The recent property development scandal in the Turks and Caicos is yet another example of fast cash finding itself in the Caribbean—a region where yachts, villas and private bankers are always looking for high-end sponsors. Luckily, though, international efforts and multilateral institutions are now stepping up their efforts. The StAR Initiative’s work in fostering cooperation between countries is now a blueprint for future advocacy.
A better understanding of the interaction between corruption, transnational threats and development will hopefully keep these issues in the forefront of international discourse. In addition, compliance with UNCAC’s asset recovery provisions, as well as broadening predicate offenses to money laundering, will assist this process. But while policy experts can make recommendations and novel suggestions, genuine political will is the key ingredient.
1. “Haiti, Still Counting, Says Duvalier Took $300 Million” New York Times (May 13, 1986).
2. Elizabeth Abbott, Haiti: The Duvaliers & Their Legacy, Touchstone Publishers (1991).
3. David Margolick, “THE LAW: AT THE BAR; Law firm, in pursuit of Haitian property, finds the chase can be tedious and frustrating.” The New York Times, October 27, 1989, sec. U.S., http://www.nytimes.com/1989/10/27/us/law-bar-law-firm-pursuit-haitian-property-finds-chase-can-be-tedious-frustrating.html?pagewanted=1.
4. “World Bank Welcomes Swiss Confiscation of Duvalier Assets to Haiti“ Press Release by World Bank Group (Feb 13, 2009), available at http://www.worldbank.org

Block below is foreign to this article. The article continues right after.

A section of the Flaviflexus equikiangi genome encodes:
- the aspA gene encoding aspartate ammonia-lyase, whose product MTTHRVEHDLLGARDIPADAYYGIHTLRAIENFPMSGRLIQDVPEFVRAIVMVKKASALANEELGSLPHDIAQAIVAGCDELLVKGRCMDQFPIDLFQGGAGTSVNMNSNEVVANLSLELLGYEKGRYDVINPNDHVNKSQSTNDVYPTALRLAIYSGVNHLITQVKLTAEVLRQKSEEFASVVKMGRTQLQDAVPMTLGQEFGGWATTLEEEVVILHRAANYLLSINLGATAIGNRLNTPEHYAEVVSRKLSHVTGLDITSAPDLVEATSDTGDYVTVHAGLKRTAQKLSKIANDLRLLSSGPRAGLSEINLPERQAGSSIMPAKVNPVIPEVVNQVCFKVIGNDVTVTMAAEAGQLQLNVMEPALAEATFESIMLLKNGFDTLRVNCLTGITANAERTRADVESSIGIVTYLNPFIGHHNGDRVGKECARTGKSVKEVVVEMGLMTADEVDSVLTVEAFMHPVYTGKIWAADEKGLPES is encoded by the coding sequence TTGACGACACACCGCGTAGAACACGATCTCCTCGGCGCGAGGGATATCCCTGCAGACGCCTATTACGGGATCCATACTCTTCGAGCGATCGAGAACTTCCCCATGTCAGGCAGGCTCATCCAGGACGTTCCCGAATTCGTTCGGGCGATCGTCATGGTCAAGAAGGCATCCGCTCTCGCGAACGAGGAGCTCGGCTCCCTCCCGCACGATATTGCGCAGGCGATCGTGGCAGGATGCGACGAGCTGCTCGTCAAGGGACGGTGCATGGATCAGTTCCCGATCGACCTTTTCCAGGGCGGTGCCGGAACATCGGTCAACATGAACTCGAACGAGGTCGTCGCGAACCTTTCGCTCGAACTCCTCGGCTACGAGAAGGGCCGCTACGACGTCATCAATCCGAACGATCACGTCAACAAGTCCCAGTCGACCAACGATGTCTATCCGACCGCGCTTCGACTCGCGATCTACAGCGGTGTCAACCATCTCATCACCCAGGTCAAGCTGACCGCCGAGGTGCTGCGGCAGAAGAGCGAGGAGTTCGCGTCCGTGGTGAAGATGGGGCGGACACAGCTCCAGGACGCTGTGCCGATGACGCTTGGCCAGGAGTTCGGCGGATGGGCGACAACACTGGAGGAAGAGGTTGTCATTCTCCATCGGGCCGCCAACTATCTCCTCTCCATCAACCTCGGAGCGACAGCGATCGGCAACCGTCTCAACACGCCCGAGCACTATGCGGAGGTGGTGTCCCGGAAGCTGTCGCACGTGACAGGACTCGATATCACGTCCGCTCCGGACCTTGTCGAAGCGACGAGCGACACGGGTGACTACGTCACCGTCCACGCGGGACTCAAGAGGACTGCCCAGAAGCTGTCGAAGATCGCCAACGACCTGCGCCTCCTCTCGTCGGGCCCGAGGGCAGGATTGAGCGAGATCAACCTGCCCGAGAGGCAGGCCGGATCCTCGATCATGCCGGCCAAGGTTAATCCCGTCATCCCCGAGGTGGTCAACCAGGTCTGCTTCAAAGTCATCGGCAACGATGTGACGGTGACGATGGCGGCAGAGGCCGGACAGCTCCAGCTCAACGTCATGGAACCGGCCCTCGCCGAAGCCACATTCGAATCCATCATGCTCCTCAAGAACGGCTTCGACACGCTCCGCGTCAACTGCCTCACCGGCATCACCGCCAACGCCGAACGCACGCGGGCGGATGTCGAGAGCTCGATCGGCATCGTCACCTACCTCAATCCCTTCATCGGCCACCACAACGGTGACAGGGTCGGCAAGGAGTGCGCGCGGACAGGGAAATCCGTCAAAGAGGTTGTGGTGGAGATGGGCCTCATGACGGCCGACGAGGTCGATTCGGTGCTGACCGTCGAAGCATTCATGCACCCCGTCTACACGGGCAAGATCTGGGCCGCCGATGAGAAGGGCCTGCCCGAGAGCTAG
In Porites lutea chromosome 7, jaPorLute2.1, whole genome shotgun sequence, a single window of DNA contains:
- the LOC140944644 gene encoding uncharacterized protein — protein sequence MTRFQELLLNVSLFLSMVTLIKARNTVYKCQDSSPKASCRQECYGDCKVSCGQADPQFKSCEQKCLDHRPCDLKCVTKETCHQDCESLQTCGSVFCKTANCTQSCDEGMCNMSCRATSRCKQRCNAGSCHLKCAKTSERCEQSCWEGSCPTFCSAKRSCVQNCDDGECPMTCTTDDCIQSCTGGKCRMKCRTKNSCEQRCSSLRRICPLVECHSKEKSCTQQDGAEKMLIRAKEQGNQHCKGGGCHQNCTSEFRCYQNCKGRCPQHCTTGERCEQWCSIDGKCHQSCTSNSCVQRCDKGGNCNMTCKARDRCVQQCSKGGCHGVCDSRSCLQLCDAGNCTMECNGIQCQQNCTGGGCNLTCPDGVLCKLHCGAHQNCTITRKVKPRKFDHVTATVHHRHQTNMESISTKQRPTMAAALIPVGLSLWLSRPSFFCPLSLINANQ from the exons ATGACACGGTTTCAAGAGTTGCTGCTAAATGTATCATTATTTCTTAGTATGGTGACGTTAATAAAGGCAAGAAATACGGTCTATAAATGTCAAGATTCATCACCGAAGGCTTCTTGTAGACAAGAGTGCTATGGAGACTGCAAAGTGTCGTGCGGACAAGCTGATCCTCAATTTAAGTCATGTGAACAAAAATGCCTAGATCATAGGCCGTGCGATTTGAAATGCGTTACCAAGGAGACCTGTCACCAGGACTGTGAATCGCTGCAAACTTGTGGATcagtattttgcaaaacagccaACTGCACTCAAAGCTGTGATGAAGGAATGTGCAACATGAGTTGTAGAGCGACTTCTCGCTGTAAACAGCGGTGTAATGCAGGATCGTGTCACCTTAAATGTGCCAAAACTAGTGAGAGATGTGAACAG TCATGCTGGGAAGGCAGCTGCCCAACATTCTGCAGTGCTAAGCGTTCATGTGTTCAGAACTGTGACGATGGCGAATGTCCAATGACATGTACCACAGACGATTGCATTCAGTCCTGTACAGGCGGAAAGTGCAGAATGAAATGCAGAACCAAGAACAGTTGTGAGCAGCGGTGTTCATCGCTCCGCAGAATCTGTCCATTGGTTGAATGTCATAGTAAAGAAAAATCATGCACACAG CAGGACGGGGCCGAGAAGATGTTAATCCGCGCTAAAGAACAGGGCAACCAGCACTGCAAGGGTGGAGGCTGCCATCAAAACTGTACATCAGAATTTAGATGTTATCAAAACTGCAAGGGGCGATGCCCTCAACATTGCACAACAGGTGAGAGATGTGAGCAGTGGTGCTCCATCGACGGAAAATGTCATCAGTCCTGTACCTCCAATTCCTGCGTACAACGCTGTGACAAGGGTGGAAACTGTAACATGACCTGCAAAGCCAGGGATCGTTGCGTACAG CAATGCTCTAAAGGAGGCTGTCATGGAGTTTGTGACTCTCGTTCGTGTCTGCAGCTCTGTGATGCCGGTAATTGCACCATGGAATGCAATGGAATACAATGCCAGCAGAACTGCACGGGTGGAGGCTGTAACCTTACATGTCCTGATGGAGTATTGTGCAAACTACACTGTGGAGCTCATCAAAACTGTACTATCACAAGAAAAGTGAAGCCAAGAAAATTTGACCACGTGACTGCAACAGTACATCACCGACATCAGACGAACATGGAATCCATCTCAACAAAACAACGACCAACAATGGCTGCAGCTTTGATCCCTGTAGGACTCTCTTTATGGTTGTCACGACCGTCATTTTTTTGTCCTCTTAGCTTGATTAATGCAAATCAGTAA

5. “World Bank Welcomes Swiss Confiscation of Duvalier Assets to Haiti“ Press Release by World Bank Group (Feb 13, 2009), available at http://www.worldbank.org
6. The Associated Press, “Swiss Court Reverses Award of Duvalier Millions,” The New York Times, February 4, 2010, sec. International / Americas, http://www.nytimes.com/2010/02/04/world/americas/04duvalier.html.
7. Deborah Ball, “Switzerland Freezes Freed Duvalier Assets,” wsj.com, February 4, 2010, sec. European Business News, http://online.wsj.com/article/SB10001424052748704259304575042993831412912.html.
8. Paul Collier “Why Bad Guys Matter” Foreign Policy Magazine (July 2010).
9. Raymond W. Baker, Capitalism’s Achilles Heel: Dirty Money and How to Renew the Free-Market System (Wiley, 2005) p.36.
10. “Piarco Commission of Inquiry: Day 65—Quantity Surveyor: Govt overpaid contractors $110M” Trinidad & Tobago News (December 10, 2002) http://www.trinidadandtobagonews.com/forum/webbbs_config.pl/noframes/read/909
11. Denard Sweeting, “Special Prosecutor Introduced: The Official Turks and Caicos Islands Government Website::” (GOVERNMENT INFORMATION SERVICE, August 27, 2009), http://www.tcgov.tc/info–ID–500.html.
12. “Salinas assets handed over to Mexico,” Switzerland Federal Office of Justice (June 18, 2008) http://www.ejpd.admin.ch/ejpd/en/home/dokumentation/mi/2008/ref_2008-06-18.html.